- Published on Saturday, 17 September 2011 12:31
Rarely do Americans see a side of Pakistan - a nation that plays an integral part in the United States’ “war on terror” - apart from the slew of sensational images broadcast on mainstream media. The most frequently recurring image is that of a nation plagued by violence and poverty.
Bol or “Speak,” Pakistan’s second internationally released film, opened in movie theatres across the United States last Tuesday, giving international audiences a chance to see a cultural and artistic side of Pakistan. In Pakistan the film broke records, grossing 22.038 million Pakistani Rupees in six days.
Directed by Shoaib Mansoor, Bol is the story of a bold young lower-middle-class Pakistani woman, the eldest of many sisters, all of whom are born to a strictly fundamentalist father whose greatest desire is to have a son. In repeated attempts to preserve what he sees as his honor, he commits crimes and eventually ends up contradicting even his own most cherished beliefs.
Though it is far from a Bollywood blockbuster intended to please the masses, Bol has even received appreciation from long-time political rival India. It has created an opportunity for Indians to glimpse a film from a neighboring country about which most have had limited (and mostly negative) exposure through Indian mainstream media.
- Published on Saturday, 09 April 2011 09:29
The Israeli-Palestinian conflict is a sea of unspeakable tragedies that to us, outsiders looking in, have become commonplace. It has come to mean nothing but flashing headlines of destruction and sadness involving sobbing, distraught people, none of whom are distinguishable from another. We change the channel, vaguely disturbed, and forget all about it until the next tragedy comes along, sure to be forgotten in turn as well.
Now, with the advent of Miral, the conflict finally has a face — four of them, in fact. The film tells the closely interwoven stories of four extraordinary Palestinian women and is based on a semi-autobiographical novel by a woman who is an extraordinary Palestinian herself, journalist Rula Jebreal.
The first of these stories is that of Hind Husseini, founder and director of the Dar-El-Tifel girls orphanage/school of Jerusalem. Hind is an outstanding example of the Palestinians who have overcome the harsh circumstances of their continuously deteriorating situation to become beacons of hope. From a well-known family, she used her influence to develop Dar-El-Tifel and along with it the psyche of so many young Palestinian girls who otherwise would not have had a future.
- Published on Wednesday, 30 March 2011 17:38
With the release of Bal (“Honey”), acclaimed Turkish director Semih Kaplanoglu brings the final piece of the “Yusuf Trilogy”. The series, produced in reverse chronological order to tell the story of a poet who grew up in the remote mountains of Turkey’s Black Sea Region, released Yumurta (“Egg”) and Süt (“Milk”), in 2007 and 2008. Through the final episode, Bal, we explore Yusuf’s childhood.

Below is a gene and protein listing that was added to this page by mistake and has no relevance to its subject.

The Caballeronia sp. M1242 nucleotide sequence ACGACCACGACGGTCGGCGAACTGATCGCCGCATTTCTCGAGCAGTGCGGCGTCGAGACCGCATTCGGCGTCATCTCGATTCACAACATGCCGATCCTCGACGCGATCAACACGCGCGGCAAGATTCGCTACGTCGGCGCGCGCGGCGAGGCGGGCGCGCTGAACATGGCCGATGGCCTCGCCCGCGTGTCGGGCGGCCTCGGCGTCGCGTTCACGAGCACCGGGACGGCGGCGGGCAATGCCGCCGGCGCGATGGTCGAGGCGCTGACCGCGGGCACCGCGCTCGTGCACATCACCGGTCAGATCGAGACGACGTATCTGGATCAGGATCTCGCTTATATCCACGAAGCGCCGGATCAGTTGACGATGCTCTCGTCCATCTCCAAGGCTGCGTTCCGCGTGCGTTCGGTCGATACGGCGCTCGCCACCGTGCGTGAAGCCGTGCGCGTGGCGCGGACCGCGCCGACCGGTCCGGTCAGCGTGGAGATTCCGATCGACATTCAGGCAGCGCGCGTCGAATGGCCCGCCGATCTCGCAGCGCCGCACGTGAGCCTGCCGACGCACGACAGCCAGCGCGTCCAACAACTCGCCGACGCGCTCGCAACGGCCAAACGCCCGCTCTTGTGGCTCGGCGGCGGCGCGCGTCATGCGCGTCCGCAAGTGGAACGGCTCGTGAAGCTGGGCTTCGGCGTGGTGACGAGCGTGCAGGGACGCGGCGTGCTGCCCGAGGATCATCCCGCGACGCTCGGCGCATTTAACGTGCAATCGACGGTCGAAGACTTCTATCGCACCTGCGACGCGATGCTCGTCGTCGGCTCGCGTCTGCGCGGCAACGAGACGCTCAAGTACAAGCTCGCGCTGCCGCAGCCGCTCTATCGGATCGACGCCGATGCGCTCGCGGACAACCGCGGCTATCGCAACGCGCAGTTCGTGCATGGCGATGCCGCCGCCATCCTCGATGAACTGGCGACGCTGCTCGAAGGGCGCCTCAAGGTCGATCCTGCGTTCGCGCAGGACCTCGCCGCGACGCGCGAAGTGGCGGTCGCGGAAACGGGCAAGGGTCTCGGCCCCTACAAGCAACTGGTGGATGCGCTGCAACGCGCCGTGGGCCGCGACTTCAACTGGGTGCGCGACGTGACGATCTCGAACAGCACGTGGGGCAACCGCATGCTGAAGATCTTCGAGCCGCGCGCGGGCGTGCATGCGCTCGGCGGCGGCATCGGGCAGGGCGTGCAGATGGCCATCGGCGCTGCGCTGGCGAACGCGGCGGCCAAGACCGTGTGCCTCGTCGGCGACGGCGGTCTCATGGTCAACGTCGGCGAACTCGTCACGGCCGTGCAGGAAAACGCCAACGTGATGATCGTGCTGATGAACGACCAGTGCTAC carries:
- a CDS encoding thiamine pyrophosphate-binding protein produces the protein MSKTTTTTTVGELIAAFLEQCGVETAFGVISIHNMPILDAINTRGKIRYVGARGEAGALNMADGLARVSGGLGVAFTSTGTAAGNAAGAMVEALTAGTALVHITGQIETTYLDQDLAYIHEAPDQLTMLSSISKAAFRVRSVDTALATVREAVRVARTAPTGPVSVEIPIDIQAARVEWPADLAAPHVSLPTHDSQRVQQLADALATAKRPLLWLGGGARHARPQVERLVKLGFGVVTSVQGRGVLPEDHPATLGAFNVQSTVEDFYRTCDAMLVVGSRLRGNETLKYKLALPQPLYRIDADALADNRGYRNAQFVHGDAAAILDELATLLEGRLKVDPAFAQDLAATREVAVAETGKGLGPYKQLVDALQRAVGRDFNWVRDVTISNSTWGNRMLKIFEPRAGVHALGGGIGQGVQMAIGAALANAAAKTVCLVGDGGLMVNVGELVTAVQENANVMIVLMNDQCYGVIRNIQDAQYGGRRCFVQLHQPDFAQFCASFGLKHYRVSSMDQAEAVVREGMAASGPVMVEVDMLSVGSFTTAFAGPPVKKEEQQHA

The facts of the story are simple enough: Yusuf, a young boy with a stutter, adores his father, who works in tough conditions collecting honey, and has a more distant relationship with his mother, who is less tolerant of Yusuf’s affliction but is nonetheless a strong and caring figure.
At school, where his teacher is a kind man of few words, Yusuf pleads at a chance to read aloud to the class, always with the same result. When pressed to read new material, his stutter invariably stops him cold, keeping him from sharing with his peers socially and academically.
- Published on Monday, 28 March 2011 16:26
At the Women’s Voices Now sponsored Women’s Voices from the Muslim World Short Film Festival, the program titled “The Woman Warrior,” focused on the narratives of empowered Muslim women in the Middle East and beyond.
Totaling less than 6 minutes, 1700% Project: Mistaken for a Muslim packs a lot of emotion into a little reel. The short, which was developed as a collaboration between artist Anida Yoeu Ali and filmmaker Masahiro Sugano, highlights the negative stereotypes and treatments that Muslims, Middle Easterners, and South Asians have faced in the United States in the post 9/11 era. Fittingly, the piece derives its name from the 1700% increase in hate crimes against Muslims or groups perceived to be Muslim in the last decade.
Using vivid stories of real-life violence and racism as her pretext, Ali recites a poem with a heartbeat-like cadence that echoes the pain and injustice committed against innocent victims. This thump-thump style aptly juxtaposes the film’s two recurring images of death: martyrdom represented by the narrator on a stretcher, and an old man crumbling into opaque whiteness. While both images are rather cold and unsettling, they achieve a lasting effect: decontextualizing and recontextualizing the hate crimes into contemporary discourse. To her credit, Ali reminds us of the turbulent times that we live in.
- Published on Thursday, 24 March 2011 14:24
Women’s voices from the Muslim world are seldom heard in our part of the world. And even if they are brought to light in the mainstream media, the stories that are told are mostly of oppression and injustice. A young non-profit organization Women’s Voice Now took up the vital task of providing a voice to those women with their recent film festival event.